(As published in “Featured Today Highlight” and “Popular Lately” on Elephant Journal)
Too many people these days tell us the importance of “self-love.”
But, what does this really mean, anyway? And how does one really do this, in a practical, day-to-day way?
Ayurveda, the ancient Indian science of health promotion and disease prevention, has many wonderful insights for the meaning and practice of self-love.
My Ayurveda teacher, Acharya Shunya, once taught about how Ayurveda explores three primary relationships in life. One is our relationships with objects, including our car, clothes, computers, phones, televisions and teddy bears. Another primary relationship we all have are those with other people. This is where family members, friends, partners, colleagues and acquaintances come into the picture. Then, there is a third relationship Ayurveda teaches us about the importance of cultivating. This is the relationship we have with our own higher self.
Developing a strong foundation of a relationship with our higher self is critical not only to our spiritual journey, but to the prevention of many diseases, as Ayurveda recognizes the role that adverse relationships play in the creation of health problems of all kinds.
Many of us, sadly, never even become aware of the possibilities associated with nurturing this third relationship. Or, we may hear about how important it is to “love ourselves,” but no one really tells us how to do this.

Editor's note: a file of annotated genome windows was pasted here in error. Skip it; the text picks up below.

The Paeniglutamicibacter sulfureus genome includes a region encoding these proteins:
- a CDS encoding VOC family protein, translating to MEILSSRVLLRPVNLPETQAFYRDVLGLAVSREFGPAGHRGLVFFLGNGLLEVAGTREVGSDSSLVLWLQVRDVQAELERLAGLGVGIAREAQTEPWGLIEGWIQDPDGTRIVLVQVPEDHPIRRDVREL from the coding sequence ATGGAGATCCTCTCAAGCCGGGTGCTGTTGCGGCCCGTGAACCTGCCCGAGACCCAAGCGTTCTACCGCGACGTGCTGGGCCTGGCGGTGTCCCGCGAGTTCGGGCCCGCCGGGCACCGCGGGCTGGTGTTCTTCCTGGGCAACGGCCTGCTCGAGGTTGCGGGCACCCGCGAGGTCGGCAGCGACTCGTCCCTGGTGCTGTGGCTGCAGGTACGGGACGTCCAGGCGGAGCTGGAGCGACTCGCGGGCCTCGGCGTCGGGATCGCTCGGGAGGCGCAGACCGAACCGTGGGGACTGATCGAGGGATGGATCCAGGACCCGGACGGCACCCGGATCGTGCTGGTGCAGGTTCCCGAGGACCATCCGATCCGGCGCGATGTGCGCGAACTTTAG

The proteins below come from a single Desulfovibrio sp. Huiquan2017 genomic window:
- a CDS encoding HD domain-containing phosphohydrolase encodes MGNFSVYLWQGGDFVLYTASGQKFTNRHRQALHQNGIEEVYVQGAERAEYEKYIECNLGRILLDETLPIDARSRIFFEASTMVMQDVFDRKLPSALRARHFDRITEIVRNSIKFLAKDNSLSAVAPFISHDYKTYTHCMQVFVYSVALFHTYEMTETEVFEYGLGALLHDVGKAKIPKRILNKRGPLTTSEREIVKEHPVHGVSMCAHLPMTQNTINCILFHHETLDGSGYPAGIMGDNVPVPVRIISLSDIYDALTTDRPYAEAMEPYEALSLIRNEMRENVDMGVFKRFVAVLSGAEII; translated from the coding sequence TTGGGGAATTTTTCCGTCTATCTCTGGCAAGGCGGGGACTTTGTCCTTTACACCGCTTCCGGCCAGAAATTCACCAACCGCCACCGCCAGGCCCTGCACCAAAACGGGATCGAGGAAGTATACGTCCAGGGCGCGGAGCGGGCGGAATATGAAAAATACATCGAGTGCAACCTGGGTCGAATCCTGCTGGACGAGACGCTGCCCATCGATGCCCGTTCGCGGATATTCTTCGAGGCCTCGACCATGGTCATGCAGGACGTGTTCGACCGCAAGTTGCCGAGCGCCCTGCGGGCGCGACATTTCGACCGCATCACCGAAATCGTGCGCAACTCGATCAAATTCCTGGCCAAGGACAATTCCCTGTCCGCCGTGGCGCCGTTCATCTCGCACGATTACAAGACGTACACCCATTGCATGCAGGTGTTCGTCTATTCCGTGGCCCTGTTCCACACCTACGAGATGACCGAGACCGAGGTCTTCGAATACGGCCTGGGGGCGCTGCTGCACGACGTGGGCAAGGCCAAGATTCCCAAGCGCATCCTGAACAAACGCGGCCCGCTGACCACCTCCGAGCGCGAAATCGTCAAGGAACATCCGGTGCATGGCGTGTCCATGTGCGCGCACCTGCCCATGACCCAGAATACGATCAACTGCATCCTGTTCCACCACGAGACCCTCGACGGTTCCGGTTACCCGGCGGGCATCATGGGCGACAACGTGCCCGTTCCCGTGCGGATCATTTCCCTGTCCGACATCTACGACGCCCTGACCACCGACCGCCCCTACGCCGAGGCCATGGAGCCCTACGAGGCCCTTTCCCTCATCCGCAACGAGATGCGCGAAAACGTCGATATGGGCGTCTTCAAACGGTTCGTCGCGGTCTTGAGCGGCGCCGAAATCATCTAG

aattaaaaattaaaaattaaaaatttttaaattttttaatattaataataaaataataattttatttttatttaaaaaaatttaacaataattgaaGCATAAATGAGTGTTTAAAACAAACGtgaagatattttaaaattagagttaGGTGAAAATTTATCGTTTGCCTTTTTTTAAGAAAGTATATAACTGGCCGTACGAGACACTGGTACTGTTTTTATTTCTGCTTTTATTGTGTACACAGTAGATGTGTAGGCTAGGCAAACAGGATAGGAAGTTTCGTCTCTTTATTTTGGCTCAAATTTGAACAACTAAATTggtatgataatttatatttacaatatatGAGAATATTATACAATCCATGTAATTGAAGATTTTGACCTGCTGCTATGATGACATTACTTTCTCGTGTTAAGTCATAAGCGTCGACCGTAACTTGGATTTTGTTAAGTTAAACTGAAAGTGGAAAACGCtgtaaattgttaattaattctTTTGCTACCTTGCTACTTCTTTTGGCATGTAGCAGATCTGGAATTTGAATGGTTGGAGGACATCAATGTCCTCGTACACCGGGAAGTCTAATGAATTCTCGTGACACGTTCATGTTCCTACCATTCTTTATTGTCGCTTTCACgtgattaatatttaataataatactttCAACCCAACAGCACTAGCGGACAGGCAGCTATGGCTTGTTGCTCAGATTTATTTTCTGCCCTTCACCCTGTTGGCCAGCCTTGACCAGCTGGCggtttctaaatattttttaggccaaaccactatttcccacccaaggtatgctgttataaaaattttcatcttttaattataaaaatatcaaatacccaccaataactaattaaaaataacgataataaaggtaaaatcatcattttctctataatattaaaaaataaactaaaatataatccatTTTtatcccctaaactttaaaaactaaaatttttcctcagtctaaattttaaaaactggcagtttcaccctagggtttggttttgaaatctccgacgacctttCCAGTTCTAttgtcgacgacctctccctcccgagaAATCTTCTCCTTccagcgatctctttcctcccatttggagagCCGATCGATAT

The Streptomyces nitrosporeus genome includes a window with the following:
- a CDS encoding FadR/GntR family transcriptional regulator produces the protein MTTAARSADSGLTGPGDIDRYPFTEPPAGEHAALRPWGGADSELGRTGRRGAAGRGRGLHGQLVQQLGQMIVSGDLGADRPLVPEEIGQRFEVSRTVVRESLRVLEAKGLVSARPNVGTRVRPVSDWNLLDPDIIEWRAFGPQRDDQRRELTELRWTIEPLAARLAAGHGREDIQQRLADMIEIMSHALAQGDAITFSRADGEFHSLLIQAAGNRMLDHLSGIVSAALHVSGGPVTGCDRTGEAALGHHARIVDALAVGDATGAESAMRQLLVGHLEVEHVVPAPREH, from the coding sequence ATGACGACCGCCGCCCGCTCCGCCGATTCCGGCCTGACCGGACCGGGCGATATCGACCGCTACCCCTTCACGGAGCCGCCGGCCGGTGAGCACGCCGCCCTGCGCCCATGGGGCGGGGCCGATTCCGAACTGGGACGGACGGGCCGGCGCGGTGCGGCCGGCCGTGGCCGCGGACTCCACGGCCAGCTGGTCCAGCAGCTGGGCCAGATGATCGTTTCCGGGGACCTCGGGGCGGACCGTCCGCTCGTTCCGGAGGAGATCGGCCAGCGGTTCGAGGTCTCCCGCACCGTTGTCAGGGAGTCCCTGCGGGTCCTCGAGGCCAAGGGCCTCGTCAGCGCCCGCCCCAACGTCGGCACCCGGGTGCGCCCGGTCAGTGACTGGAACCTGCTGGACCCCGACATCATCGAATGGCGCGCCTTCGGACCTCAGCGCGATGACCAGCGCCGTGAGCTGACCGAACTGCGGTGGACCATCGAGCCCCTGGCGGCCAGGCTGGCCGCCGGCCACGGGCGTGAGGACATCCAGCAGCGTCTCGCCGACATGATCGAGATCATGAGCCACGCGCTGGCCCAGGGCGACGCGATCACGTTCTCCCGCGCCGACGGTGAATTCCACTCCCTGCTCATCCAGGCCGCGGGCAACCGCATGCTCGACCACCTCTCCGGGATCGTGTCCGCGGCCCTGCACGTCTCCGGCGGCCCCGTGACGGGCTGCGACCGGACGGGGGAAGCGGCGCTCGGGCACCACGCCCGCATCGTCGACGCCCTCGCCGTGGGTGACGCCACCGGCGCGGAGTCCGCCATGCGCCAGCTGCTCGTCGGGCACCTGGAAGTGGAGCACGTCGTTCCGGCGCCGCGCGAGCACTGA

Like so many of us, from a young age, I, too, was conditioned to believe that everything I sought, everything worth having, exists outside of myself. So I spent exorbitant amounts of time, energy and resources trying to manifest love, safety, health, and happiness from some socially acceptable external source, whether that was my work, achievements, relationships or even through giving and service.
Developing a “designer relationship,” as Acharya Shunya would say, with our own Self is really exciting, because, in doing so, we not only prevent all sorts of imbalances; we actually get to learn to fill ourselves up with what really matters.
I have found that, in mindfully cultivating a relationship with my own higher self, I am no longer so hungry for the approval, love and attention of others. My ongoing studies of Ayurveda, Yoga and Vedanta with Acharya Shunya have revealed to me that my own higher Self is the eternal source of all the love, safety, happiness, health and hope I seek in my life.
Here is my personal list of the top five practices that help me connect to those higher aspects of my own being: Continue reading